Live in the City That Loves You Back

Author: Alecia Pirulis


Quick: what city is this?

Let’s see if any of these clues (ahem!) ring a bell: cheesesteak … soft pretzels … Rocky running up a flight of stairs. If you’re still not sure, here are a few more: Independence Hall … Benjamin Franklin … Elfreth’s Alley … the Liberty Bell.

Of course, we’re in the City of Brotherly Love – beautiful and historic Philadelphia!

Philadelphia has one of the strongest economies in the country, ranking 4th in the nation and 9th among the world. From information technology to biotechnology to tourism, Philadelphia’s economy is as diverse as it is strong. It is home to many Fortune 500 companies as well as the Philadelphia Stock Exchange. It’s no wonder that Philadelphia is attracting new residents in large numbers, but toss in an amazing history, gorgeous historic sites, a breathtaking landscape, and so much to see and do it would take months to check them all off a list – and Philadelphia apartments are being snapped up at a rapid pace.

Liberty Bell

Philadelphia’s monikers include “Cradle of Liberty” and the “Birthplace of America.” American history is everywhere and it’s difficult not to get caught up in it. Dutch settlers arrived to the area in the early 17th century. Swedish settlers arrived around 1638 – a fact that didn’t sit well with the Dutch, who considered the entire Delaware Valley part of the New Netherland colony. After some skirmishes between the two colonies, the English stepped in – they arrived in 1664 and conquered New Netherland. William Penn arrived in 1682 to establish the Pennsylvania colony for England.

Of course, you can’t think of Philadelphia and not think of the American Revolution. The city was the site of the First Continental Congress (before the Revolution), the Second Continental Congress (when the Declaration of Independence was signed), and was the site of the Constitutional Convention in 1787. Whispers of revolution started here; important battles were fought here; and men with names like Benjamin Franklin, George Washington, and John Adams helped create a country here.

Independence Hall in PhillyJust stroll through Independence National Historic Park, which preserves several sites associated with the American Revolution including Independence Hall, the Liberty Bell, and Carpenters’ Hall, and you’ll feel the ethereal whispers of history surround you. This important National Historic Landmark is often referred to as “America’s most historic square mile” and Independence Hall, built in 1732, is a World Heritage Site.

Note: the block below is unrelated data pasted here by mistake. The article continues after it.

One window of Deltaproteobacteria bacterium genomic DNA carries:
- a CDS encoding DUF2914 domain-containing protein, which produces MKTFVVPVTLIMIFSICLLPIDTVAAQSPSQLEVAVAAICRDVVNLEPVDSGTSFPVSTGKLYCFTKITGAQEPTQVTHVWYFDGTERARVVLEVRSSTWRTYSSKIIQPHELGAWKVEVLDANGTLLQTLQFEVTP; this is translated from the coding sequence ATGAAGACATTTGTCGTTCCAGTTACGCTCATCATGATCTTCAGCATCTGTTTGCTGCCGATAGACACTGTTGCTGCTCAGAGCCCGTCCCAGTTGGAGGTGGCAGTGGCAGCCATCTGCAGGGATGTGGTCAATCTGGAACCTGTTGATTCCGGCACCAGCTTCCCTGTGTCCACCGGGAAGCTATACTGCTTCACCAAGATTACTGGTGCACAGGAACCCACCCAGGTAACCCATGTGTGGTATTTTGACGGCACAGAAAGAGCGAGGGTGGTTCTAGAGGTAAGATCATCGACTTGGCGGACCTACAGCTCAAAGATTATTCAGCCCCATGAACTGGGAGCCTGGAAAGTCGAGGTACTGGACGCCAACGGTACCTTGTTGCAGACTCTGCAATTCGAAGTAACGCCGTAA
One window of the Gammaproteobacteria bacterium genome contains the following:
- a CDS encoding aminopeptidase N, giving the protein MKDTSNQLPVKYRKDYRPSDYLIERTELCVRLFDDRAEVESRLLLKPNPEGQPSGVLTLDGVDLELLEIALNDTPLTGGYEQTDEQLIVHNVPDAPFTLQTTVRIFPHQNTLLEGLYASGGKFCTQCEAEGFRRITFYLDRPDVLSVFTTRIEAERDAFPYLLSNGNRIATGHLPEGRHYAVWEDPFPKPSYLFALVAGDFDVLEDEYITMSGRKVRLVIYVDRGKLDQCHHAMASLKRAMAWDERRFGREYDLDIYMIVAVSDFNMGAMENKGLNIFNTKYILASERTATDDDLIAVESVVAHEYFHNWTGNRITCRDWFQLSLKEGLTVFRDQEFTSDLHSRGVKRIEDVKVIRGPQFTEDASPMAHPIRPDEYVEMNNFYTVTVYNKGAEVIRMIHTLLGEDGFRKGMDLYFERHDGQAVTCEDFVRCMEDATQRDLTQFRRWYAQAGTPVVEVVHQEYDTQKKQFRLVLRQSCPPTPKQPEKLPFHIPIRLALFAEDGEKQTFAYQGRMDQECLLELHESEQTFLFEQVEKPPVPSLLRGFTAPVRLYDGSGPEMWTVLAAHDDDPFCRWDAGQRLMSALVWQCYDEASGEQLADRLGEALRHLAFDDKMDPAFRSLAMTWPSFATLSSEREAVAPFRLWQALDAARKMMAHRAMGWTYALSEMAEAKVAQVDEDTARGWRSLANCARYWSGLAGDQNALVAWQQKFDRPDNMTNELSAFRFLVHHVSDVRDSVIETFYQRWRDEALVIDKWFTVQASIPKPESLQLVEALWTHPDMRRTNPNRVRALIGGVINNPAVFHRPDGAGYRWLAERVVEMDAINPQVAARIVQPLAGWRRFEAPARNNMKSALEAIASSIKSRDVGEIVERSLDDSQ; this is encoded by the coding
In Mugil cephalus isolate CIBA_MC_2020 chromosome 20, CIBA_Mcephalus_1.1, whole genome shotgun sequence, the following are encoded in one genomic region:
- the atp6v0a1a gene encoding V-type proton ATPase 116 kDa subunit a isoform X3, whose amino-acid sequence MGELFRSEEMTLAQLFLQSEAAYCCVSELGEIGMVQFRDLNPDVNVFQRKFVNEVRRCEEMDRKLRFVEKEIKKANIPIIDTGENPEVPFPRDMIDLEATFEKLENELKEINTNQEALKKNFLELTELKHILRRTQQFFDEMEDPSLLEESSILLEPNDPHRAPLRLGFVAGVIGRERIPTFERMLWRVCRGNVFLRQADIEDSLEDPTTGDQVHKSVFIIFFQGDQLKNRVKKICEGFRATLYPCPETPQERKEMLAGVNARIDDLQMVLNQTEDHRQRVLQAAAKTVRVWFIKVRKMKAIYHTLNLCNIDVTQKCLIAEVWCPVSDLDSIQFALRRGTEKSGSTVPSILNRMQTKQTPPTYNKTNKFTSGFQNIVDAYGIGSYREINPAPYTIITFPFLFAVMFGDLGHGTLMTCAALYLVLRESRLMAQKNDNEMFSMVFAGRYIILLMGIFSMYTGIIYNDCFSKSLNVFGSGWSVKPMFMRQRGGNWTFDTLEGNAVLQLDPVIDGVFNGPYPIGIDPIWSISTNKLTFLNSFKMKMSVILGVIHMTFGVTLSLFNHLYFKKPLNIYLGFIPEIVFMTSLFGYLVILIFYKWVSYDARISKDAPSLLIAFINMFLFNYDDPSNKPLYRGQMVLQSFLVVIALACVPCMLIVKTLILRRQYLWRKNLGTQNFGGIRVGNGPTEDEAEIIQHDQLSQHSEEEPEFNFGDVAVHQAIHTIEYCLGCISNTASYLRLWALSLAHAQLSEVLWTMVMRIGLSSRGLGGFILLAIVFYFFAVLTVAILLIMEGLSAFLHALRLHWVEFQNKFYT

The Free Quaker Meetinghouse is also located in the park; it was built in 1783. Although they were pacifists and they knew they would be “read out of meeting” (expelled from the Quaker community) for their involvement, a group of Quakers decided they had to help the cause of the Revolution – it was too great to ignore. That group of 200 brave Quakers built this meetinghouse, calling themselves “Free Quakers.” The meetinghouse is now a museum – visit and you’ll see two of the original benches, an original window, and Betsy Ross’ 5-pointed star tissue pattern she used when making the first American flag.

Another must-visit in Philadelphia is Elfreth’s Alley – the oldest residential street in theElfreth's Alley nation. It dates back to 1702 and consists of 32 houses built between the 1720s and 1830s. This National Historic Landmark District is fascinating – stroll the short cobblestone street and you’ll feel transported back to the 18th century. Fete Day, held every June since the 1930s, is a terrific event with home tours, music, games, colonial crafts, demonstrations, barbecue, and other attractions. Residents also offer tours to the public during December’s “Deck the Alley” event.

The Elfreth’s Alley Museum is open year-round and offers guided tours. Elfreth’s Alley is named for Jeremiah Elfreth, a blacksmith who lived here 300 years ago. The Mantua Maker’s Museum House, built around 1762, is open to the public and is maintained by the Elfreth’s Alley Association. (If you are wondering what a mantua maker makes … a mantua is a type of cloak or long coat a lady would wear over her dress and petticoat – a very popular clothing item in the 18th century.) The last house on Bladen’s Court has a spinning balcony – a balcony where a lady could set her spinning wheel on nice days.

Philadelphia Museum of ArtIf that isn’t enough to keep you busy, Philadelphia is home to historic sites that include the homes of Betsy Ross and Edgar Allen Poe; science museums such as the Franklin Institute, the Academy of Natural Sciences, and the University of Pennsylvania Museum of Archaeology and Anthropology; art museums such as the Philadelphia Museum of Art (yes, those are Rocky’s steps), the Pennsylvania Academy of the Fine Arts, and the Rodin Museum; restaurants, shops, the Philadelphia Zoo, professional sports teams (Eagles, Phillies, Flyers, and the 76ers!) and famous theaters such as the Kimmel Center for the Performing Arts and the Walnut Street Theatre (the country’s oldest theater).

And, finally, Philadelphia is home to some of the nation’s best universities and colleges, including the University of Pennsylvania, Thomas Jefferson University, Drexel University, Temple University, La Salle University, the Pennsylvania Academy of Fine Arts, Moore College of Art and Design, and Philadelphia University.

Are you ready to find your place in the City of Brotherly Love? Find your apartment for rent in Philadelphia now and start enjoying everything this historic city has to offer!